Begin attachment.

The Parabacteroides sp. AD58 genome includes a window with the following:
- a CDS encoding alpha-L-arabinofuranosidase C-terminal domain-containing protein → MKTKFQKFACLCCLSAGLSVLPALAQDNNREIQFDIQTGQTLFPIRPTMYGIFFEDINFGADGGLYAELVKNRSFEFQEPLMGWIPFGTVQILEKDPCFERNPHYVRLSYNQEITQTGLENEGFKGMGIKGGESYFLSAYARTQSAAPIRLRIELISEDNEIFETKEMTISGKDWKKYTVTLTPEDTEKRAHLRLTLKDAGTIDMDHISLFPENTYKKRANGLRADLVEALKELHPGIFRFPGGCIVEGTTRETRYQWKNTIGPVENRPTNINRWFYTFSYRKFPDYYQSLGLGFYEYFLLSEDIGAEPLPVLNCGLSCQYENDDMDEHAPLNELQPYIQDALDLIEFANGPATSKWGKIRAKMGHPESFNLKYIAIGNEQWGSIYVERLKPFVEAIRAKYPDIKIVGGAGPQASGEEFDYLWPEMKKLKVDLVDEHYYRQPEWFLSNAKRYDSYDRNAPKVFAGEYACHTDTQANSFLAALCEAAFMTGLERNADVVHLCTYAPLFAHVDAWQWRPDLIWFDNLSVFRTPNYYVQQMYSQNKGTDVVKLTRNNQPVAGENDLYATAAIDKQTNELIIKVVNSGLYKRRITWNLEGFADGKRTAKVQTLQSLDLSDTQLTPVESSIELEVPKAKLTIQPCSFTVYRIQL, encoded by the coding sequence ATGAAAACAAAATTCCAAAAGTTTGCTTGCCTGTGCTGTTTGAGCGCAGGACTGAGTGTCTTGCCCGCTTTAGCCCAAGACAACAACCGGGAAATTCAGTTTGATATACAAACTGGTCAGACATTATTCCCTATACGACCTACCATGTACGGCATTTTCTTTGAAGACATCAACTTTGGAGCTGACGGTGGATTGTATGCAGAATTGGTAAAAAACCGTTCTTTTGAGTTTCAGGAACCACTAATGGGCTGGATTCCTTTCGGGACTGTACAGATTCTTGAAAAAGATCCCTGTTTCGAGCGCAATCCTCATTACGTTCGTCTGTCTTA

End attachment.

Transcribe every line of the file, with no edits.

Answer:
The Parabacteroides sp. AD58 genome includes a window with the following:
- a CDS encoding alpha-L-arabinofuranosidase C-terminal domain-containing protein → MKTKFQKFACLCCLSAGLSVLPALAQDNNREIQFDIQTGQTLFPIRPTMYGIFFEDINFGADGGLYAELVKNRSFEFQEPLMGWIPFGTVQILEKDPCFERNPHYVRLSYNQEITQTGLENEGFKGMGIKGGESYFLSAYARTQSAAPIRLRIELISEDNEIFETKEMTISGKDWKKYTVTLTPEDTEKRAHLRLTLKDAGTIDMDHISLFPENTYKKRANGLRADLVEALKELHPGIFRFPGGCIVEGTTRETRYQWKNTIGPVENRPTNINRWFYTFSYRKFPDYYQSLGLGFYEYFLLSEDIGAEPLPVLNCGLSCQYENDDMDEHAPLNELQPYIQDALDLIEFANGPATSKWGKIRAKMGHPESFNLKYIAIGNEQWGSIYVERLKPFVEAIRAKYPDIKIVGGAGPQASGEEFDYLWPEMKKLKVDLVDEHYYRQPEWFLSNAKRYDSYDRNAPKVFAGEYACHTDTQANSFLAALCEAAFMTGLERNADVVHLCTYAPLFAHVDAWQWRPDLIWFDNLSVFRTPNYYVQQMYSQNKGTDVVKLTRNNQPVAGENDLYATAAIDKQTNELIIKVVNSGLYKRRITWNLEGFADGKRTAKVQTLQSLDLSDTQLTPVESSIELEVPKAKLTIQPCSFTVYRIQL, encoded by the coding sequence ATGAAAACAAAATTCCAAAAGTTTGCTTGCCTGTGCTGTTTGAGCGCAGGACTGAGTGTCTTGCCCGCTTTAGCCCAAGACAACAACCGGGAAATTCAGTTTGATATACAAACTGGTCAGACATTATTCCCTATACGACCTACCATGTACGGCATTTTCTTTGAAGACATCAACTTTGGAGCTGACGGTGGATTGTATGCAGAATTGGTAAAAAACCGTTCTTTTGAGTTTCAGGAACCACTAATGGGCTGGATTCCTTTCGGGACTGTACAGATTCTTGAAAAAGATCCCTGTTTCGAGCGCAATCCTCATTACGTTCGTCTGTCTTA